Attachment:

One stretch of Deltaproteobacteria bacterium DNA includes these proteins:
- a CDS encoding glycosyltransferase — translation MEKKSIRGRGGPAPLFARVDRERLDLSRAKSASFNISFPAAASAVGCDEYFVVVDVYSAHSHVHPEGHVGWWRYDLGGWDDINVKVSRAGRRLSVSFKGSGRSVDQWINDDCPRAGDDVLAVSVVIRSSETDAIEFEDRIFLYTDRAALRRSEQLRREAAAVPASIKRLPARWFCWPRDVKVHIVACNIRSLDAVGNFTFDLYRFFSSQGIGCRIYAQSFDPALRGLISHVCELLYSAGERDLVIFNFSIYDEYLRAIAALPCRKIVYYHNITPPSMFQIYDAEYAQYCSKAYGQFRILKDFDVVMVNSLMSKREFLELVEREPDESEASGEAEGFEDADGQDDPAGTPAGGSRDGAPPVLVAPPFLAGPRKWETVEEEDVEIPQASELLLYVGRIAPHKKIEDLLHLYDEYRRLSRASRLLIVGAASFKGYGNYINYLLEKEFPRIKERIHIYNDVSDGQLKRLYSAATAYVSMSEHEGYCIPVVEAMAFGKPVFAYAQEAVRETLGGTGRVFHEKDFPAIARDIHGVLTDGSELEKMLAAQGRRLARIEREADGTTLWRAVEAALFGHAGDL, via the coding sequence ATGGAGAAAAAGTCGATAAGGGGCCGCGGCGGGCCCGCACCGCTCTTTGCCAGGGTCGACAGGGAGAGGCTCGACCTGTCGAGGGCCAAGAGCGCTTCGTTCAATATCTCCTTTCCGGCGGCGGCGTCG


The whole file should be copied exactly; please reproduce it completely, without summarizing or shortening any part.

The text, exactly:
One stretch of Deltaproteobacteria bacterium DNA includes these proteins:
- a CDS encoding glycosyltransferase — translation MEKKSIRGRGGPAPLFARVDRERLDLSRAKSASFNISFPAAASAVGCDEYFVVVDVYSAHSHVHPEGHVGWWRYDLGGWDDINVKVSRAGRRLSVSFKGSGRSVDQWINDDCPRAGDDVLAVSVVIRSSETDAIEFEDRIFLYTDRAALRRSEQLRREAAAVPASIKRLPARWFCWPRDVKVHIVACNIRSLDAVGNFTFDLYRFFSSQGIGCRIYAQSFDPALRGLISHVCELLYSAGERDLVIFNFSIYDEYLRAIAALPCRKIVYYHNITPPSMFQIYDAEYAQYCSKAYGQFRILKDFDVVMVNSLMSKREFLELVEREPDESEASGEAEGFEDADGQDDPAGTPAGGSRDGAPPVLVAPPFLAGPRKWETVEEEDVEIPQASELLLYVGRIAPHKKIEDLLHLYDEYRRLSRASRLLIVGAASFKGYGNYINYLLEKEFPRIKERIHIYNDVSDGQLKRLYSAATAYVSMSEHEGYCIPVVEAMAFGKPVFAYAQEAVRETLGGTGRVFHEKDFPAIARDIHGVLTDGSELEKMLAAQGRRLARIEREADGTTLWRAVEAALFGHAGDL, via the coding sequence ATGGAGAAAAAGTCGATAAGGGGCCGCGGCGGGCCCGCACCGCTCTTTGCCAGGGTCGACAGGGAGAGGCTCGACCTGTCGAGGGCCAAGAGCGCTTCGTTCAATATCTCCTTTCCGGCGGCGGCGTCG